Following a setback, late last year that led to the loss of European observation satellites, the Avio’s small launch vehicle is due to fly again in April. Vega was approved for the forthcoming Vega VV18 flight throughout a March 3 flight preparation study undertaken by Avio, launch collaborator Arianespace, as well as the European Space Agency, according to Francesco Delorenzo, the Avio spokesperson.
The 750-kg Pléiades-Neo 1, which is a high-definition Earth observation spacecraft designed and managed by Airbus Defence and Space, is scheduled to deploy from Guiana Space Centre situated in French Guiana on April 20. The project will also carry several secondary payloads, like Eutesat’s ELO Alpha CubeSat as well as 3 Lemur-2 satellites for the Spire Global, a San Francisco-centered data analytics firm that revealed intentions to go public on March 1 by combining with a particular-purpose acquisition company, or SPAC.
Vega’s imminent return to flight comes after two failed launches in the last 3 trials. The first, in 2019 July, culminated in the loss of the FalconEye1 Earth observation spacecraft of the UAE (United Arab Emirates). The most current failure happened on November 16, when the upper stage of Vega spacecraft failed eight minutes after launch from Europe’s French Guiana spaceport. Both of the rocket’s payloads, Spanish SEOSAT-Ingenio Earth observation satellite as well as the 175-kilogram TARANIS satellite designed by the French Space Agency CNES, were lost in the failure.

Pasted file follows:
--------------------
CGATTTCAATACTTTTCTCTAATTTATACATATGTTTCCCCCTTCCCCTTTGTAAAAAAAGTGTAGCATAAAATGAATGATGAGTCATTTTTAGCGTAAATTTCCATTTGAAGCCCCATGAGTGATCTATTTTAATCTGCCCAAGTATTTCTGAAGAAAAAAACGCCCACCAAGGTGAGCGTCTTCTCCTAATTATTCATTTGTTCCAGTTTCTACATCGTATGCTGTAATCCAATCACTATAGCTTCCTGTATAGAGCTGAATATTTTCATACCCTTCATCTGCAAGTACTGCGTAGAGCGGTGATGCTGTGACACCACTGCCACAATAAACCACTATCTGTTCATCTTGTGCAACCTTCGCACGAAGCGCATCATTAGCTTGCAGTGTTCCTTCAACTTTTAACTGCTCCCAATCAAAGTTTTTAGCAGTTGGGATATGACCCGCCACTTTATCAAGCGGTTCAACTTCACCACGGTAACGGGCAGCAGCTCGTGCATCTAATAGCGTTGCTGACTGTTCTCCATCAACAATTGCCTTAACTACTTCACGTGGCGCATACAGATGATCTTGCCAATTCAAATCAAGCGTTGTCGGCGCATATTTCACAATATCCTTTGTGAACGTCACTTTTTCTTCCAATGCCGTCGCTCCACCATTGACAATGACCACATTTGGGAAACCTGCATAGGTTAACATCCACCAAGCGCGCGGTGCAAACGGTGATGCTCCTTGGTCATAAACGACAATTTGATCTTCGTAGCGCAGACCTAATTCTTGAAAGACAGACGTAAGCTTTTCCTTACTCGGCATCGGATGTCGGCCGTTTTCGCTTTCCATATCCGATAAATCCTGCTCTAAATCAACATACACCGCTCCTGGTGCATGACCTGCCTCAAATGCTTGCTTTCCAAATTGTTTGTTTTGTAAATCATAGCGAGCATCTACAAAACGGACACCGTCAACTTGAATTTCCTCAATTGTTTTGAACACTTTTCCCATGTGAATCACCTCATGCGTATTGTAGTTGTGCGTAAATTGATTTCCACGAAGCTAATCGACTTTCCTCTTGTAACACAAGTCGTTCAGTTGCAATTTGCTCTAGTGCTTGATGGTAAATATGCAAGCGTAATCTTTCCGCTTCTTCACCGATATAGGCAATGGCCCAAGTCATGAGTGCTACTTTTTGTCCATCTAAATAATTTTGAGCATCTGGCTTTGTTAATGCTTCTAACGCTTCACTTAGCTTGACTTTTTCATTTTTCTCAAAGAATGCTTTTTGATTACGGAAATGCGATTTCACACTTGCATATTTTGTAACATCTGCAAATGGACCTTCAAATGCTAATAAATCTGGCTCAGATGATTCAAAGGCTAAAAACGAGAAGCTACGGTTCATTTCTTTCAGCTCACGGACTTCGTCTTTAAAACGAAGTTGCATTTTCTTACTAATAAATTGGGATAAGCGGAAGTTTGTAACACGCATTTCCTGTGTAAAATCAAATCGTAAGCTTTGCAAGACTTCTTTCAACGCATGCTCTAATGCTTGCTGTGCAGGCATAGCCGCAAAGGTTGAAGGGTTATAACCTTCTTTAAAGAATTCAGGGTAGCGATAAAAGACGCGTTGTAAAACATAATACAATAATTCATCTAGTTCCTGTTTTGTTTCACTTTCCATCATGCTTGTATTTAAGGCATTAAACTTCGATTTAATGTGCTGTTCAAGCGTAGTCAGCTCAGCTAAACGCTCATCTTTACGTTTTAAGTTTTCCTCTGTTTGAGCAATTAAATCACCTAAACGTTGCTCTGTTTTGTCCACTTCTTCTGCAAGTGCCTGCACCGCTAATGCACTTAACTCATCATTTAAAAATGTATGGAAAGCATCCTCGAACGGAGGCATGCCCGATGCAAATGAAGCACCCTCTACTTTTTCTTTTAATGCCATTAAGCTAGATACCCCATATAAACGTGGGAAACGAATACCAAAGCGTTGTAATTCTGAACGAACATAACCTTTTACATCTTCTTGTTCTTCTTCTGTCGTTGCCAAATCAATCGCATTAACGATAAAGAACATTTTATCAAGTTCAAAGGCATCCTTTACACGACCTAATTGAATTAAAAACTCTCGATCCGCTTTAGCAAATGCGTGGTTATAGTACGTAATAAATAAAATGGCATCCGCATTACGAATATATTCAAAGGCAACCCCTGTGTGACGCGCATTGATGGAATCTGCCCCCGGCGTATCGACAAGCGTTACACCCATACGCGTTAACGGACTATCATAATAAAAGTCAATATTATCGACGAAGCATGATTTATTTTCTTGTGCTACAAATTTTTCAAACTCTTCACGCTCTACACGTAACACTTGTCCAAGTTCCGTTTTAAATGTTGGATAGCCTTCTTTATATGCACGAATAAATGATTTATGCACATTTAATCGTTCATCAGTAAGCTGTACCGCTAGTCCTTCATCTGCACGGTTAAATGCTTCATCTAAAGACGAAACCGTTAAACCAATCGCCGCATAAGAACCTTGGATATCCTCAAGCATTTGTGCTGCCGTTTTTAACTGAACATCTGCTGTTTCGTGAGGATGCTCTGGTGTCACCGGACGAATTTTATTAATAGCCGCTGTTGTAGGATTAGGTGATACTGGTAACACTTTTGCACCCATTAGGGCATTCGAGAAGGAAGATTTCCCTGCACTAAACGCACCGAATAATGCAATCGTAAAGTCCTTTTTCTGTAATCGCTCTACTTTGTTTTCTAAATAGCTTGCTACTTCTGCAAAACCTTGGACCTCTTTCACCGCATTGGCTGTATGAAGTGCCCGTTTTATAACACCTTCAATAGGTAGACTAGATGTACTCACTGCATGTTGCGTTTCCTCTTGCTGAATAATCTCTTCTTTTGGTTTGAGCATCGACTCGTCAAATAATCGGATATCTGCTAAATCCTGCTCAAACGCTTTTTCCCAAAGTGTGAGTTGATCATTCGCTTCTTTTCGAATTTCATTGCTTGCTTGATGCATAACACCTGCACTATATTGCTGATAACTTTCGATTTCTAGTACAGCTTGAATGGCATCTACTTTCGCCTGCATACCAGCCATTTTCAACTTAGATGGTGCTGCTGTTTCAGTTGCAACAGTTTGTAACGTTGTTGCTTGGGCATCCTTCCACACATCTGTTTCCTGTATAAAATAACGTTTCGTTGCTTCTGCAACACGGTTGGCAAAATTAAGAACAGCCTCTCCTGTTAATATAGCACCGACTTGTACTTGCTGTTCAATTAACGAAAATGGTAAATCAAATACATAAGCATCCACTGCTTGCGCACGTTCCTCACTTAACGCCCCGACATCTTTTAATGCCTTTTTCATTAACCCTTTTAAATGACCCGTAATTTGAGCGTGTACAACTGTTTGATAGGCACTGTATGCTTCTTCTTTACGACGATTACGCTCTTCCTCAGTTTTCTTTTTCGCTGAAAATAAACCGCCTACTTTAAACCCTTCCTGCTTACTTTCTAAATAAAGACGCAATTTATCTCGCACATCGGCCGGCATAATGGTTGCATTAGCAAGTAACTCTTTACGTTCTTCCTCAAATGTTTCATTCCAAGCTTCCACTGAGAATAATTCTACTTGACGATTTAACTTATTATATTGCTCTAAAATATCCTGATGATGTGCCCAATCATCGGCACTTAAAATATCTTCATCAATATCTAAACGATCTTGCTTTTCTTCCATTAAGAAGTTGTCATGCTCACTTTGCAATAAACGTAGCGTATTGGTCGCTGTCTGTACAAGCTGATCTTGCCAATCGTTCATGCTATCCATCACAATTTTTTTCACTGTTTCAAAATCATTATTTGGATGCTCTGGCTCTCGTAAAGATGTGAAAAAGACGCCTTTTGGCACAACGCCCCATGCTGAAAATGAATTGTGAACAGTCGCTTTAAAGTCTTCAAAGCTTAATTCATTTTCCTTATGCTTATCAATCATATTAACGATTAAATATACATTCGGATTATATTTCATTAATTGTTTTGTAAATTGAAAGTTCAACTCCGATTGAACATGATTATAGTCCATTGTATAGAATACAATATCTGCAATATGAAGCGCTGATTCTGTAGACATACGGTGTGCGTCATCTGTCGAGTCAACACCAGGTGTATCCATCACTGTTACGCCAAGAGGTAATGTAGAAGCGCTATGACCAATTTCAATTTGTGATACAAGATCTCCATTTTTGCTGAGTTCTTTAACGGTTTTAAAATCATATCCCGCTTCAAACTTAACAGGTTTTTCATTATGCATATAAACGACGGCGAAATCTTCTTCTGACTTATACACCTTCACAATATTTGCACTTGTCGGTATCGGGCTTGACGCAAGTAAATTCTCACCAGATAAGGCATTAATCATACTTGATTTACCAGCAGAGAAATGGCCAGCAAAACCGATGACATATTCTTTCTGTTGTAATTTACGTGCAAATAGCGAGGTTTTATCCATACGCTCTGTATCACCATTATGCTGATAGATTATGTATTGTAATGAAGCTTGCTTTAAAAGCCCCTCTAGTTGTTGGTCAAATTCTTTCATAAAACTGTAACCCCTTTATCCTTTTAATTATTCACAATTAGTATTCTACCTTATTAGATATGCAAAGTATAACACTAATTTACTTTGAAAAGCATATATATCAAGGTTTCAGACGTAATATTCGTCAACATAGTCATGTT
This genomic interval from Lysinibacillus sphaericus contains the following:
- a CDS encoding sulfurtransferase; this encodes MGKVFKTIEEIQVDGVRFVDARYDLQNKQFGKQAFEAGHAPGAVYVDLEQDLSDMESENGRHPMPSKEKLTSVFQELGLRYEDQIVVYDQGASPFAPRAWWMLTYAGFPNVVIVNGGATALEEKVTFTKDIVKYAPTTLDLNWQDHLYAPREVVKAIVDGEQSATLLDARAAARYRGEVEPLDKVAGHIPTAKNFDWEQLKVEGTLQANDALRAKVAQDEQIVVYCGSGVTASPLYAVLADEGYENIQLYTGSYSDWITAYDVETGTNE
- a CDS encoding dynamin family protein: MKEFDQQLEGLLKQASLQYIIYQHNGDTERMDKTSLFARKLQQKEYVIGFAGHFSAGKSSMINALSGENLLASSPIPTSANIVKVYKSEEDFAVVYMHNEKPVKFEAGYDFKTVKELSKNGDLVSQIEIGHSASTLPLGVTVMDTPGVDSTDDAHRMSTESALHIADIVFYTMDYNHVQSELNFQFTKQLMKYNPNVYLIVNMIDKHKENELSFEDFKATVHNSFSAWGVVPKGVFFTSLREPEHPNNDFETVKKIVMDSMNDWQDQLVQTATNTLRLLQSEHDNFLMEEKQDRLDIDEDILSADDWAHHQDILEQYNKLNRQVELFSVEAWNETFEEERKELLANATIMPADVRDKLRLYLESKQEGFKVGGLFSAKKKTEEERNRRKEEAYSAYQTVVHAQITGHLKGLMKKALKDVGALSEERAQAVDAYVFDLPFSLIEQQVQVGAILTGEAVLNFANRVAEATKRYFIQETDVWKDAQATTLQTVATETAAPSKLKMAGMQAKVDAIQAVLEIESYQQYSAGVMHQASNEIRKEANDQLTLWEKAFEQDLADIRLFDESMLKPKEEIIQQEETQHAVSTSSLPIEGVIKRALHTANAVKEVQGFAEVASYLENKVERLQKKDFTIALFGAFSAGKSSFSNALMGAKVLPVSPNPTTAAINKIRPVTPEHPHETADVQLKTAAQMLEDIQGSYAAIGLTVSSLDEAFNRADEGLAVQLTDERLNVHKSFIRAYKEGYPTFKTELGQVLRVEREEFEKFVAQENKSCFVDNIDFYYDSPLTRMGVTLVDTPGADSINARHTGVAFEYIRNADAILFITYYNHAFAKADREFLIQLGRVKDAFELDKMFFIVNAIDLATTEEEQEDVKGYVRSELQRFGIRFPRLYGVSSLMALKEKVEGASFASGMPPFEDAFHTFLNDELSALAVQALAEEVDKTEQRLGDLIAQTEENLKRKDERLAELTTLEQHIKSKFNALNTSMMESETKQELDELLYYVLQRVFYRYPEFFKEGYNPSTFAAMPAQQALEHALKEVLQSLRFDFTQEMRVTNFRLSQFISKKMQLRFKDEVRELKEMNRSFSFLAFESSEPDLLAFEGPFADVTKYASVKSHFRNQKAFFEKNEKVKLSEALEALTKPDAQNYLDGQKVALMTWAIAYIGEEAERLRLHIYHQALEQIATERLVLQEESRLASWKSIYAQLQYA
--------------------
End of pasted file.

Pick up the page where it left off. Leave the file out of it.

As part of an investigation, it was determined that the malfunction was caused by two cables which are misconnected on the rocket’s Avum upper stage. The joint investigation by Avio and Arianespace found that Italian rocket manufacturers would need to reevaluate two vehicles which had already been planned for launch, as well as upgrade and develop vehicle integration as well as testing procedures. According to Delorenzo, Vega’s return to flight in the month of April will be used to check the vehicle’s efficiency, both to launch collaborators Arianespace and to clients, as well as to catch up on the backlogged flight manifest.
Arianespace uses the Vega expendable launch program, which was developed jointly by the Italian Space Agency as well as the European Space Agency. The project started in 1998, and the first deployment took place on February 13, 2012, from Centre Spatial Guyanais. It’s planned to deploy small payloads ranging from 300 to 2500 kg to the polar as well as low-Earth orbits for both the scientific and Earth-observation missions.